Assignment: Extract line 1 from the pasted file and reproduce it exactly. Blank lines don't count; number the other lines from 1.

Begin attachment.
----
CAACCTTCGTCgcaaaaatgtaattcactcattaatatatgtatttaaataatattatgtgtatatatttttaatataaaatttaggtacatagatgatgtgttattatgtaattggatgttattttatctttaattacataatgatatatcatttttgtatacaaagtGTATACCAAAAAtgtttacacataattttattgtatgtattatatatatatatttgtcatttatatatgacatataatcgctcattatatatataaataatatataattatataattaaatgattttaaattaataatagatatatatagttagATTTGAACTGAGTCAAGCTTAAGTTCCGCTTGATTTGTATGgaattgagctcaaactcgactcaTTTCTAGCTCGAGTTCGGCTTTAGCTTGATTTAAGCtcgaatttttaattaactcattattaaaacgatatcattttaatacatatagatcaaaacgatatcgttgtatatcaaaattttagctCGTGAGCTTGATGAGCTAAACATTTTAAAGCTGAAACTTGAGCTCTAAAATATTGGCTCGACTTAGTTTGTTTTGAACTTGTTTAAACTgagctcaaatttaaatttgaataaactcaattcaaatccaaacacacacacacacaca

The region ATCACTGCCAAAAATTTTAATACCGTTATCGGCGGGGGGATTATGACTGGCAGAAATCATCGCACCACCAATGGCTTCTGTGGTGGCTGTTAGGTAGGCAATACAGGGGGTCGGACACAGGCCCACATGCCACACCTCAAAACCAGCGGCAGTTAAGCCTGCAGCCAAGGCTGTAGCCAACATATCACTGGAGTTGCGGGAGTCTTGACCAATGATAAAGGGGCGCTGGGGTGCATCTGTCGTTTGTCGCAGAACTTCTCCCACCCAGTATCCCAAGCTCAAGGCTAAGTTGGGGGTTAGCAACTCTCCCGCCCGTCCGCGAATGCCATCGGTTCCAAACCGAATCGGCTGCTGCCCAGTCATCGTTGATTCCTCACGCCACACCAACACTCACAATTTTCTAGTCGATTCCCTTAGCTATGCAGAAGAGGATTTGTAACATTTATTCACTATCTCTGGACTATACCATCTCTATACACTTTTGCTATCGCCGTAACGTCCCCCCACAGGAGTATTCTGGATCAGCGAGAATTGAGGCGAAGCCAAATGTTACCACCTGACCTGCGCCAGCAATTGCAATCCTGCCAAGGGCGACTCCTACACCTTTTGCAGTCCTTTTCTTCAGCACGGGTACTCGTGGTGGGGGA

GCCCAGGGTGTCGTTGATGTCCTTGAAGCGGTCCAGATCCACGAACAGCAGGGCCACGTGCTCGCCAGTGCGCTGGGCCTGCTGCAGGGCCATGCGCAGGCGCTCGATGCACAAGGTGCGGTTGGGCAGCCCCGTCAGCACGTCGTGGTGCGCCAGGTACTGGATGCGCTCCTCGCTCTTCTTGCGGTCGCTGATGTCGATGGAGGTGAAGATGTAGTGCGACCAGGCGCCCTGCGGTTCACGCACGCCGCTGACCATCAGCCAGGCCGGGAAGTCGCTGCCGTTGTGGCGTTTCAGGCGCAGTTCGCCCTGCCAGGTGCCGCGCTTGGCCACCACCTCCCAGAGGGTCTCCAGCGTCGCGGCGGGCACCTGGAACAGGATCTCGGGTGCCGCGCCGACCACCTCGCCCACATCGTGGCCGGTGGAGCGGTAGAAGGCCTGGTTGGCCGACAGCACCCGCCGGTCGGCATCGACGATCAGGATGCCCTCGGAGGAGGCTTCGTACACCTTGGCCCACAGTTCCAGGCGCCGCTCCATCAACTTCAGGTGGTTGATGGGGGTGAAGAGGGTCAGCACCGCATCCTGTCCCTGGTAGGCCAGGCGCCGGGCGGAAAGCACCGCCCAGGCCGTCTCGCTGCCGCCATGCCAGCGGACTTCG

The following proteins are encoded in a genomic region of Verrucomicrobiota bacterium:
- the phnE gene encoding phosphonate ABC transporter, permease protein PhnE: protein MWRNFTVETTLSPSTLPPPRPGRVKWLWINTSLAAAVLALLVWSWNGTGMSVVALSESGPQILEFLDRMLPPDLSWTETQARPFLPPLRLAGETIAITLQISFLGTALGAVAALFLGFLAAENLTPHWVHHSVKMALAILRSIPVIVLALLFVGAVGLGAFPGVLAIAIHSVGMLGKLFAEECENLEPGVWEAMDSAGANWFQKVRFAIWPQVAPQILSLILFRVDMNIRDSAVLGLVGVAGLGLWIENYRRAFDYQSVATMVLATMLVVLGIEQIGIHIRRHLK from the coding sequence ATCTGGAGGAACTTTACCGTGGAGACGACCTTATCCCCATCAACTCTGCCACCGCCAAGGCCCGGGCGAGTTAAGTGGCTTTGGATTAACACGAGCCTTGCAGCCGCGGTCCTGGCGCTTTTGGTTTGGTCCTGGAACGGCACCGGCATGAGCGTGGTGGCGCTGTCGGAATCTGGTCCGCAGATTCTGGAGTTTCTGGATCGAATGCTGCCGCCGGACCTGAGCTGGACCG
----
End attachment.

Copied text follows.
CAACCTTCGTCgcaaaaatgtaattcactcattaatatatgtatttaaataatattatgtgtatatatttttaatataaaatttaggtacatagatgatgtgttattatgtaattggatgttattttatctttaattacataatgatatatcatttttgtatacaaagtGTATACCAAAAAtgtttacacataattttattgtatgtattatatatatatatttgtcatttatatatgacatataatcgctcattatatatataaataatatataattatataattaaatgattttaaattaataatagatatatatagttagATTTGAACTGAGTCAAGCTTAAGTTCCGCTTGATTTGTATGgaattgagctcaaactcgactcaTTTCTAGCTCGAGTTCGGCTTTAGCTTGATTTAAGCtcgaatttttaattaactcattattaaaacgatatcattttaatacatatagatcaaaacgatatcgttgtatatcaaaattttagctCGTGAGCTTGATGAGCTAAACATTTTAAAGCTGAAACTTGAGCTCTAAAATATTGGCTCGACTTAGTTTGTTTTGAACTTGTTTAAACTgagctcaaatttaaatttgaataaactcaattcaaatccaaacacacacacacacaca